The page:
Still grappling with internal conflict that has kept its armed forces focused on counterinsurgency operations, Colombia increased its combined defense and security budget by 11 percent in 2012 when the government launched a four-year program to bolster military and police capabilities.

The combined expenditure in 2013 amounted to $14.42 billion, of which $9.76 billion was earmarked for the military. That figure is projected to rise to $9.92 billion this year.

While the focus on combating guerrilla organizations continues despite negotiations to end the conflict, the increase in funding is aimed to bolster conventional capabilities in defense of national territory, including the acquisition of combat aircraft more advanced than its fleet of Kfir jets.

Chile has slowed its military procurement after operating frantic re-equipment programs during the last decade. While manpower was reduced, especially in the ground forces, aging and near obsolete air, maritime and ground hardware was replaced with new and secondhand equipment.

Spending in 2013 stood at $2.9 billion with acquisition priorities being amphibious transport, air mobility, C4 and intelligence, surveillance, target acquisition and reconnaissance (ISTAR) capabilities.

“Chile has shown its will to contribute to international security by participating in peacekeeping operations since the ’90s, and it has been in Cambodia and East Timor in the past and it is now in Haiti. One lesson learned in those experiences is how important and sensible it is to have up-to-date equipment, including the high capacities of integration and interoperability with forces of advanced nations demanded by such operations,” Wilson said.

Military procurement is funded through the Copper Law, a bill passed in the late 1950s that in its current form allocates 10 percent of the sales of copper by state-owned CODELCO each year, with an annual minimum of $290 million.

High international copper prices have created a surplus fund since 2005. The surpluses were consolidated in 2011 in a Strategic Contingency Fund (FCE), worth almost $5 billion, which can be used only for military procurement.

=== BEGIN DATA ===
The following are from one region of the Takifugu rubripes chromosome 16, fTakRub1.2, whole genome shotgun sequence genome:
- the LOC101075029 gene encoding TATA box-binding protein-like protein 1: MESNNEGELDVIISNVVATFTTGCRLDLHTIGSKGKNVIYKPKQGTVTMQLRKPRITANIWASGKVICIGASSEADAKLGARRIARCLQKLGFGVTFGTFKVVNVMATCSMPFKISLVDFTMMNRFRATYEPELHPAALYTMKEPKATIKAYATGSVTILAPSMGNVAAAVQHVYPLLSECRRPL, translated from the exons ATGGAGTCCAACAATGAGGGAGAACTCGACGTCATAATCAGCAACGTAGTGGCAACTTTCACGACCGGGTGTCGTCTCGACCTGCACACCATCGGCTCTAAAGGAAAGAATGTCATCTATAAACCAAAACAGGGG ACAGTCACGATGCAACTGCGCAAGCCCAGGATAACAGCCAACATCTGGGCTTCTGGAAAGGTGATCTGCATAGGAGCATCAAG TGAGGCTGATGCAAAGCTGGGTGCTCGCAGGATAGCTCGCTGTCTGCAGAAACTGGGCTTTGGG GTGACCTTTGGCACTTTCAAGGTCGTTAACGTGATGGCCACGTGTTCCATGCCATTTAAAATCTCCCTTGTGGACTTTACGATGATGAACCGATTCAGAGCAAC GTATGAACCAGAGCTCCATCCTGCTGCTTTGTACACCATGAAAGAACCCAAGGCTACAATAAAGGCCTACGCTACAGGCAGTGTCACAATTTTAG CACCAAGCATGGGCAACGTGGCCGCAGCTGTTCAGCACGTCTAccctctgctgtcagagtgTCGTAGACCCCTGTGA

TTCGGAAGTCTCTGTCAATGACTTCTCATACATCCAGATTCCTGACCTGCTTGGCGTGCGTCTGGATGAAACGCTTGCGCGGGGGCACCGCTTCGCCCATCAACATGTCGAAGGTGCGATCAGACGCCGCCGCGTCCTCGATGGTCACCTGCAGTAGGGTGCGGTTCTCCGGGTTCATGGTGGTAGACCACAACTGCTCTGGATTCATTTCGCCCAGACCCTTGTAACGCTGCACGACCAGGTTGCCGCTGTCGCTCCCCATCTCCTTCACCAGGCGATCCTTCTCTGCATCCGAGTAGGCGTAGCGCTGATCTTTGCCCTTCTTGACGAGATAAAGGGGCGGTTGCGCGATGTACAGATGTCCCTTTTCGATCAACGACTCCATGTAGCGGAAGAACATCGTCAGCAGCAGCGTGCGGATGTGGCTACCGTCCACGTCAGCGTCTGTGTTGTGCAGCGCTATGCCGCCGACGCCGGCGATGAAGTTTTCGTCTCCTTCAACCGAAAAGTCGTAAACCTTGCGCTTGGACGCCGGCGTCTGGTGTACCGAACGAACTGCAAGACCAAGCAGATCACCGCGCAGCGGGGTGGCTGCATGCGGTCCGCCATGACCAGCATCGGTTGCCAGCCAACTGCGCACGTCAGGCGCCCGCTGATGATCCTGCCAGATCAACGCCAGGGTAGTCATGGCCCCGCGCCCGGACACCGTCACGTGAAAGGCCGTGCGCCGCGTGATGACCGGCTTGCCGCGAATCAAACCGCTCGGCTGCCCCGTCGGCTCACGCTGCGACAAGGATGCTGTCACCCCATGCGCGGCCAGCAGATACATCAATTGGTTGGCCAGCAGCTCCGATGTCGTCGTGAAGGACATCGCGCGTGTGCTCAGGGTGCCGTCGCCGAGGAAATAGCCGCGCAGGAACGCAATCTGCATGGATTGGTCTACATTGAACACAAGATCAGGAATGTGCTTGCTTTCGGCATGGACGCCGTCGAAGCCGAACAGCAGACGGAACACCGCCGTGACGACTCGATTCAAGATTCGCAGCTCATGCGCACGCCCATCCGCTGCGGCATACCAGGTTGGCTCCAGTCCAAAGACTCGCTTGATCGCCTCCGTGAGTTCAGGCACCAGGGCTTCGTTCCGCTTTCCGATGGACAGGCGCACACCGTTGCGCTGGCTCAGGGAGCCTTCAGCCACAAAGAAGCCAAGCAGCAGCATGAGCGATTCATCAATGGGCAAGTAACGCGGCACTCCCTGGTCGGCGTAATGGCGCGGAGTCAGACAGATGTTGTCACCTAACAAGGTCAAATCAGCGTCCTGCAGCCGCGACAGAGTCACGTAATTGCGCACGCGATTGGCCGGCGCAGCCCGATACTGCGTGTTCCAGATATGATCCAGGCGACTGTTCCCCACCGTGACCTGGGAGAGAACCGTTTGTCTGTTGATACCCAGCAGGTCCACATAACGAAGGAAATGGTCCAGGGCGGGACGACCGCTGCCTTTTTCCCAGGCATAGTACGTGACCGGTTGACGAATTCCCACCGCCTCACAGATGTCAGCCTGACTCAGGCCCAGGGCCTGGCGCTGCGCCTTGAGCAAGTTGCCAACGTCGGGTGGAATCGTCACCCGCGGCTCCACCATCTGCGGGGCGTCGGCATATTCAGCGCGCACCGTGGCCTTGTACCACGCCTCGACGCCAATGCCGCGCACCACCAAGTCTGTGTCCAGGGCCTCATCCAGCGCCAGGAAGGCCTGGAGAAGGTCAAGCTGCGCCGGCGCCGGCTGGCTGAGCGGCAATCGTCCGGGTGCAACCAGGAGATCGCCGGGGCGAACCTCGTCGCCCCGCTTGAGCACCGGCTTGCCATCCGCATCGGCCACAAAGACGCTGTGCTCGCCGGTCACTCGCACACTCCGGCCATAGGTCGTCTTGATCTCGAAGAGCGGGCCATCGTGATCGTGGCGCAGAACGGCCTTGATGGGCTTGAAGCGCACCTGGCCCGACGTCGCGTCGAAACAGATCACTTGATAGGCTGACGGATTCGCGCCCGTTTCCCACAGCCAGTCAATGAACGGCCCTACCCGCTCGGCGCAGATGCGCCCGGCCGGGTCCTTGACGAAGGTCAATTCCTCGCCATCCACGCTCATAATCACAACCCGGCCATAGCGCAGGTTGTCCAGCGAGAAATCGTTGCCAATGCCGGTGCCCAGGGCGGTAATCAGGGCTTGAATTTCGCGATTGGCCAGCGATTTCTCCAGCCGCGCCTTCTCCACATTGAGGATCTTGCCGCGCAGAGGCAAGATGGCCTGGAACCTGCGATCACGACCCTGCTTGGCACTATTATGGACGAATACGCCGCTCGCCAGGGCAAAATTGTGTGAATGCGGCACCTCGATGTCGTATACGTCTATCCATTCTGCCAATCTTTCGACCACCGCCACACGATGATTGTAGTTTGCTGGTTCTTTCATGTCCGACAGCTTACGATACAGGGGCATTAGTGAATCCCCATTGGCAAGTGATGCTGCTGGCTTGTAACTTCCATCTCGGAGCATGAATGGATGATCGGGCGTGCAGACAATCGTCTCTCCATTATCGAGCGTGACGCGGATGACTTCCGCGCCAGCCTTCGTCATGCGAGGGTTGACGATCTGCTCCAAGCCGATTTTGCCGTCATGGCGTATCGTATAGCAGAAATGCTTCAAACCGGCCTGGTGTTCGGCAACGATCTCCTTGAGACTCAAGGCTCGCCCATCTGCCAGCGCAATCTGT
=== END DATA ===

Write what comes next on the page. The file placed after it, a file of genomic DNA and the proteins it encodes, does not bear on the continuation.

Changes to the Copper Law have been discussed since the late 1990s, and President Michelle Bachelet, minister of defense between 2002 and 2004 and recently inaugurated for her second administration, has promised to derogate the Copper Law and to end the FCE.

Nevertheless, authorities said those changes will be aimed at increasing political control, not diminishing expenditure.

Portions of funding for the Ecuadorean armed forces also are sustained by oil revenues that supported expenditures of $7 billion between 2007 and 2010, with an average of $1.5 billion per year, and rising in 2012 to $1.6 billion. The investment has been used to procure UAVs, frigates, helicopters, light strike aircraft and submarine upgrades.

Peru is also increasing military spending. A 2013 budget of $2.9 billion is planned to rise 13.38 percent each year until reaching $5.5 billion in 2018.

A Central Agency for Defense Procurement was created in 2013 to handle acquisition and upgrades of equipment as well as the offsets required.

Programs launched in recent years to upgrade fighter jets and frigates are advancing slower than planned. More urgency is being given to the acquisition of equipment to fight the Shining Path guerrilla movement, which reappeared in 2003 and made itself strong by allying with drug traffickers.

Twenty-four Russian-built Mi-171 medium transport helicopters were ordered in late 2013 to replace worn-out Mi-8s and Mi-17s, and Peru also announced a contract to procure a number of Alenia Aermacchi C-27 Spartans to replace older Antonov An-32 transports.

Argentina has increased its military budget 142 percent since 2003, but nearly 90 percent of the expenditure goes to pay for personnel.

However, a share of the operations budget is being diverted to pay for deploying Army troops for border patrol because the constabulary National Gendarmerie have been shifted to fight crime and police corruption in urban areas.

Air Force elements are also supporting surveillance and control of the triple-frontier area around the river Parana, where the borders of Paraguay, Argentina and Brazil converge, and where traffickers of drugs, weapons and people are active. Meanwhile, the long-postponed upgrade and replacement of a wide range of equipment is proceeding slowly or not at all.

Among the smaller players in the region, Uruguay cut its spending 4.1 percent in 2013, bringing it down to $878 million and complicating plans to acquire fast combat jets and offshore patrol vessels.

Paraguay has continued increasing its budgets, which grew 43 percent to reach $423 million in 2012, under a plan to modernize the equipment of the three services and reduce manpower.

“It looks like the current situation of increasing military expenditure will continue for long, to be affected only by the state of the economies, fiscal budgets and the will of the governments to invest in military procurement,” Wilson said.

“Besides traditional needs in platforms and systems, where there is much interest in increasing transport aircraft and helicopter fleets as well as in [offshore patrol vessels] and [maritime patrol aircraft], there is a clear trend in South America to increase and to improve C4I infrastructure, which is evident in Brazil, Colombia and Chile. There is also a growing interest on ISTAR, which is most evident in the growing use of UAVs in most of countries and the procuring of Earth observation satellites,” Wilson said. ■